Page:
TC: It's an interesting question. I think it's flagrant because it is so clearly contradicting. So it touts one kind of value for show and then in practice is something else entirely differently internally, when no one is looking. I think it's something we see everywhere in companies all around us. Companies are incentivized to compete financially, so it has to start around these ethical issues so that they can make ethical issues look good on them without really implementing any policies that are ethical. 

    Right now, sustainability is more costly. So that's why companies are not incentivized to do it. But that's also why the public is demanding that they do it because they have the means to do it and it's the right thing to do and people care about the planet that we are living on and that we are using. So I interpret the backlash as people trying not to lower their standards. People are really smart and they're smart enough to know that this kind of hypocrisy happens at every large company, but they're also not going to be resigned to it. People want better. They want to hold companies accountable in some way, but it is going to be a very, very difficult fight.

    BuzzFeed Daily: So after Anna Sacks' TikTok went viral, there was a ton of internet backlash against Coach's perceived wasteful practices. And you mentioned that they did make a statement. So do you think that Coach's commitment to ending their wastefulness is genuine?

    BuzzFeed Daily: Anna has posted numerous other videos of companies allegedly throwing away large quantities of their products: Walgreens throwing away home goods, CVS throwing away candy, or grocery stores throwing away food. Considering the fact that human consumption is directly contributing to climate change and there's a giant trash island in the Pacific Ocean, do you think we're on our way to some kind of waste reckoning?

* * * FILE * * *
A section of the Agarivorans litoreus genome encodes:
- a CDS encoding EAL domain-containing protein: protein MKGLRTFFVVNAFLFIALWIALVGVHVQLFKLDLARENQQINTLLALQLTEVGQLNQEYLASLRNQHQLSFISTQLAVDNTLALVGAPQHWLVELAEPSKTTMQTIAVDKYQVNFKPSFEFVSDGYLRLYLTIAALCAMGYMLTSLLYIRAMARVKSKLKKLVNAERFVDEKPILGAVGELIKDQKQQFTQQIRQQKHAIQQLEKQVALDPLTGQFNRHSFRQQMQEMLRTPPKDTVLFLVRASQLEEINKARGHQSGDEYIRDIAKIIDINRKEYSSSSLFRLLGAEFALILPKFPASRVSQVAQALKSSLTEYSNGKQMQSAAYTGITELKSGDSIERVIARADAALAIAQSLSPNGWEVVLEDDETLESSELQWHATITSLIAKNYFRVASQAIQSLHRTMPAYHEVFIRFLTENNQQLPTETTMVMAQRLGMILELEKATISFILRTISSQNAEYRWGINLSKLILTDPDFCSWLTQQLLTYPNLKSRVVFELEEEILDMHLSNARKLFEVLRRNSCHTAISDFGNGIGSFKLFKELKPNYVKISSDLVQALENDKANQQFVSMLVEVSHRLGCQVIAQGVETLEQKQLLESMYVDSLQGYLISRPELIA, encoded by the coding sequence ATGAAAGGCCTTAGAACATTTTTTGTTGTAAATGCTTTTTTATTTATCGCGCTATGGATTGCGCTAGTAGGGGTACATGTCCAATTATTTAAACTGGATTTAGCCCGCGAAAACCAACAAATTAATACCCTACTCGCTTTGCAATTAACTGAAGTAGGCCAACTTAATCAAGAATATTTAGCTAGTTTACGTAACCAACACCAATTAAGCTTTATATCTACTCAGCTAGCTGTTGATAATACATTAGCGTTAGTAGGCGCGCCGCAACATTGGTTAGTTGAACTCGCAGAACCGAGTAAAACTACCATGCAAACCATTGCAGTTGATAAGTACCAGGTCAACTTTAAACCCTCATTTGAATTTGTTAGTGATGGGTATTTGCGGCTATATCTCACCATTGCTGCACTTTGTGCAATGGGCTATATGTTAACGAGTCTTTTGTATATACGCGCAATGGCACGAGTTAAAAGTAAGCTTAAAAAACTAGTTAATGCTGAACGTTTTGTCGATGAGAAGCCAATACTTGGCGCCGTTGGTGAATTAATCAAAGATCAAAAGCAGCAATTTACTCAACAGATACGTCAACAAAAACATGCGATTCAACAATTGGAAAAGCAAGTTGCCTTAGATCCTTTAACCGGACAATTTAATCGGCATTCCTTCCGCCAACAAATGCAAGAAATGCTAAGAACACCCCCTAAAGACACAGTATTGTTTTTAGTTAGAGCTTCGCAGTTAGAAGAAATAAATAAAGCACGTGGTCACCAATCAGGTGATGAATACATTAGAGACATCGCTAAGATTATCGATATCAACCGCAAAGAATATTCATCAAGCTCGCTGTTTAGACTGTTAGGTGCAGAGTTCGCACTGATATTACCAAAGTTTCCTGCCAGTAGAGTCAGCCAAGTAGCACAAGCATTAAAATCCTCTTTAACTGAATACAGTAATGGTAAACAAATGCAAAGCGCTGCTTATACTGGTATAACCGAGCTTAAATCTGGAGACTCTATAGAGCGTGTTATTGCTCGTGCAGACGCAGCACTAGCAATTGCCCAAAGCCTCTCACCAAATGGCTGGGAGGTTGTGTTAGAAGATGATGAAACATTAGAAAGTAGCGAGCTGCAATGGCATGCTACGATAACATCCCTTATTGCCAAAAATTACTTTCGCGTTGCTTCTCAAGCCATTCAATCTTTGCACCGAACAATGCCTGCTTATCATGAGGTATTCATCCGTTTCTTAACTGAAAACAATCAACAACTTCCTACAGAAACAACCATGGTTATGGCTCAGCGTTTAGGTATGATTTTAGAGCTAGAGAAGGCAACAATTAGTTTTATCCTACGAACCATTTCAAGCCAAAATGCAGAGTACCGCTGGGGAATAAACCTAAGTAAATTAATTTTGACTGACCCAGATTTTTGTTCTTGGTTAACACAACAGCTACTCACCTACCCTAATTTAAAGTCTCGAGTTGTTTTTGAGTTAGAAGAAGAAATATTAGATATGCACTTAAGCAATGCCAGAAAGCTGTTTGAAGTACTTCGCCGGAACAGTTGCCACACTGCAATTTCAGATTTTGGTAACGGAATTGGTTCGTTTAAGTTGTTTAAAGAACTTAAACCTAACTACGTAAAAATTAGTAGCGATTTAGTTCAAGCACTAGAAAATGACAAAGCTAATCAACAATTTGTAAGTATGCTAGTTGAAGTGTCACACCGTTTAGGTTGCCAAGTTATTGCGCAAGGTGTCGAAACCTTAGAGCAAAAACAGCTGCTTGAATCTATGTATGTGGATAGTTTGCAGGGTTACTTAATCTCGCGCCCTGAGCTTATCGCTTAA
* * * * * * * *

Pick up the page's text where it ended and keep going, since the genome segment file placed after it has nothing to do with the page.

TC: I think so. Anna told me something similar, and she called it a tipping point. Considering that she's posted very similar videos in the past, like the ones you just mentioned, and they didn't really strike as much of a chord as the Coach one, I think she is realizing that more and more people care. I think we are paying closer and closer attention every time one of these alarms are raised. So, yeah, I think kind of a mass public consciousness is now taking sustainability and climate change a lot more seriously than we were even a year ago.

    Candace Bushnell, the New York Observer writer behind the Sex and the City column-turned-book, recently shared her thoughts about HBO’s adaptation.

    Candace Bushnell at a PEN America event
    Arturo Holmes / Getty Images

    She told the New York Post: “The reality is, finding a guy is maybe not your best economic choice in the long term. Men can be very dangerous to women in a lot of different ways. We never talk about this, but that's something that women need to think about: You can do a lot less…when you have to rely on a man."

    Candace added that she felt the series wasn’t “very feminist in the end,” and “that's why people should not base their lives on a TV show.”

    On an episode of the Carrie & Tom podcast, Adele revealed she’s included audio on her album of a voicemail message she left a friend.

    As always, thanks for listening! And if you ever want to suggest stories or just want to say hi, you can reach us at daily@buzzfeed.com.